Temenos deal expands market reach for Avoka

  • By Christine St Anne

The recent acquisition of Avoka by global software business Temenos will open up new markets for the business, according to Avoka founder Philip Copeland.

“Our focus has been on the North American, European and Australian markets. We are now working with an organisation that has 60 offices around the world selling into markets such as the Middle East, Africa and Asia. We are well positioned to expand our products into these markets,” Copeland said.

Avoka general manager Will Beaumont concurred.

“Temenos is dealing with over five hundred customers across Asia. From Avoka’s perspective, we have eyed possibilities in Asia. This acquisition gives us a natural stepping stone into the region,” Beaumont said.

Avoka will continue to “stick to its knitting,” according to Copeland in terms of its product – which specializes in digital customer acquisition and onboarding.  

“We will have the opportunity to add additional functionality. Our customers will also have the ability to access Temenos’ online banking range of products and market solutions,” Copeland said.

Temenos’ approach to research and development is also key, according to Beaumont.

“While we will stick to our knitting, there is a ton of work we can do in research and development. Temenos invests 20 per cent in research and development of its products, well outpacing its competitors, and well above industry average. This will give us the opportunity to further develop our products,” Beaumont said.

There are also opportunities in open banking that will further strengthen Avoka’s value propositions.

“Temenos has been a leader in the banking world particularly in Europe, building fantastic functionality around [open banking]. The fact that we are good at onboarding will only support this functionality,” Copeland said.

Founded in 2002 in Manly – in Sydney’s northern beaches, Avoka’s customer base has grown rapidly with both top tier and mid-market banks with clients in Europe, Australia and US. With over 270 employees in offices across the US, UK and Australia. The business has more than 85 customers in retail, corporate and wealth.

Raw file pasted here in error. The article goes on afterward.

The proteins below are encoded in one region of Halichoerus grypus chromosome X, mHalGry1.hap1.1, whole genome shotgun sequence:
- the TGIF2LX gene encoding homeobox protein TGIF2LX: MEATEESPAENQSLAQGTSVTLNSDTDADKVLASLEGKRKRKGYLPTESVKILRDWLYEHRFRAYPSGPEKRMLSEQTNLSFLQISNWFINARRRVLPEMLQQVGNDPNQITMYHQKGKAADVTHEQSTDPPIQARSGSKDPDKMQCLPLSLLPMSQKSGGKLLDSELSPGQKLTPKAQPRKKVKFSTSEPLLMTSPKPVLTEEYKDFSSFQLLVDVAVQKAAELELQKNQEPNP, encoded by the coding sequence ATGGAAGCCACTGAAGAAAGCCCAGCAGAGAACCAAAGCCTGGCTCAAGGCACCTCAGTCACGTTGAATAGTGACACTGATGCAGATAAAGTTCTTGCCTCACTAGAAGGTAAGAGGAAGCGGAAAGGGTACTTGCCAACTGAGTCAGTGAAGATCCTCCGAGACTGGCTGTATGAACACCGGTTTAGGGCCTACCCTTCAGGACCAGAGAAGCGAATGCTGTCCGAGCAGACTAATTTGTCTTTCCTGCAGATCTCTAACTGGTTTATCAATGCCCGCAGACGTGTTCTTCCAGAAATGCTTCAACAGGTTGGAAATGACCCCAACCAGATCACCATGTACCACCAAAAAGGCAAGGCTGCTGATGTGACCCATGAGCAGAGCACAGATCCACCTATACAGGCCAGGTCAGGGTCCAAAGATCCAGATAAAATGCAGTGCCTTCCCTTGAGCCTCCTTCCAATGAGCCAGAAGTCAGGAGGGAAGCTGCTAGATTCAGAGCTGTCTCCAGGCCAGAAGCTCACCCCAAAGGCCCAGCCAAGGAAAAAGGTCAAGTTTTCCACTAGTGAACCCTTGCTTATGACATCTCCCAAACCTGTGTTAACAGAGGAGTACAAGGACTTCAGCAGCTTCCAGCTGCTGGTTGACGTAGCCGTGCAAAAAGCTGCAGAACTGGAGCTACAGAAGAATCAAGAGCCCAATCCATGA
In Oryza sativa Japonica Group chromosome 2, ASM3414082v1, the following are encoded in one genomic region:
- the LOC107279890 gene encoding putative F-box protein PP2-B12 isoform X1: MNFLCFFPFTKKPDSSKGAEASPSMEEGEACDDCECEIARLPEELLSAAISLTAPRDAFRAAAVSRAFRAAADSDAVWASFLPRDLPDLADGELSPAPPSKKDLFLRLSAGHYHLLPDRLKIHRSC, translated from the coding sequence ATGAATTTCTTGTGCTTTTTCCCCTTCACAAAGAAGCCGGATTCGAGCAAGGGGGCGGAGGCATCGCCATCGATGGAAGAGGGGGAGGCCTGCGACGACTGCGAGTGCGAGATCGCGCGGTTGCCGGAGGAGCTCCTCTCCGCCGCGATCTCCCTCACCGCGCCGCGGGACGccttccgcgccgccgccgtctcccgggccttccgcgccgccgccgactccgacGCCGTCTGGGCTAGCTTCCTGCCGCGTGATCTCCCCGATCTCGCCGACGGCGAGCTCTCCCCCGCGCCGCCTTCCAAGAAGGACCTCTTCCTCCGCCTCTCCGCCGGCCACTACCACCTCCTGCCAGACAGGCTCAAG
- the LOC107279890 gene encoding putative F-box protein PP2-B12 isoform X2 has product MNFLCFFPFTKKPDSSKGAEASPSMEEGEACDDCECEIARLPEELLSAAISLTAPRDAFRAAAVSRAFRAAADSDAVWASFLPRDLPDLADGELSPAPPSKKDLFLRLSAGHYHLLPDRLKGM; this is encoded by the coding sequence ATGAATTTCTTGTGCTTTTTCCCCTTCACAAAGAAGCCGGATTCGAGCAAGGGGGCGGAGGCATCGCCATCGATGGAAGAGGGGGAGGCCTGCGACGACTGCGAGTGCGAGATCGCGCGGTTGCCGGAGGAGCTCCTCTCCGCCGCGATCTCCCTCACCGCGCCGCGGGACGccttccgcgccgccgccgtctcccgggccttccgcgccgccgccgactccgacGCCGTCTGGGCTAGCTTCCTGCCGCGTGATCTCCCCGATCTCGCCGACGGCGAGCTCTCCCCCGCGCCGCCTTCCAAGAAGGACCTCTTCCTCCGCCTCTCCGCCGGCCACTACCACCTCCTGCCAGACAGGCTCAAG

The Manly office will remain an important part of the business.

“The Temenos team have visited us in Manly as part of the announcement and were overwhelmingly enthusiastic with our office. Many would like to work out of our Manly office, its an important part of our culture and adds to staff retention being based in Manly. It will remain a key part of our operation,” Beaumont said.

Staffing will remain, and Copeland adds that the business continues to grow 30 to 40 per cent a year which will only support team growth.

“We continue to do the bulk of our product engineering and development in our Manly head office. Australia in fact remains a very cost-effective location in terms of product development.” Copeland said.

In terms of branding, the Avoka brand is strong, however over time will likely become the Temenos brand, in line with Temenos’s other acquisitions, Copeland adds that its products will now be supported by a larger team.

Avoka has previously eyed an IPO.

“We have been evaluating a few different options this year. At the beginning of the year we decided to engage with the Moelis Advisory Group in North America to evaluate different growth pathways for us.

“We always knew we were able to do an IPO on the ASX but we also wanted to explore different growth options,” Copeland said.

After discussions with investors including a number of leading private equity firms, Temenos quickly rose to the top in terms of a business that Avoka was interested in working with.

“It is a well-regarded business in Europe, listed and at US$8 billion market cap, it has quadrupled its market cap over the last few years. There was a complimentary aspect to our businesses as well. We had a strong digital front office solution. Temenos was looking to strengthen that part of their business.  They also had been successful with their core banking system. The more we looked at it jointly, the more it made a huge amount of sense.”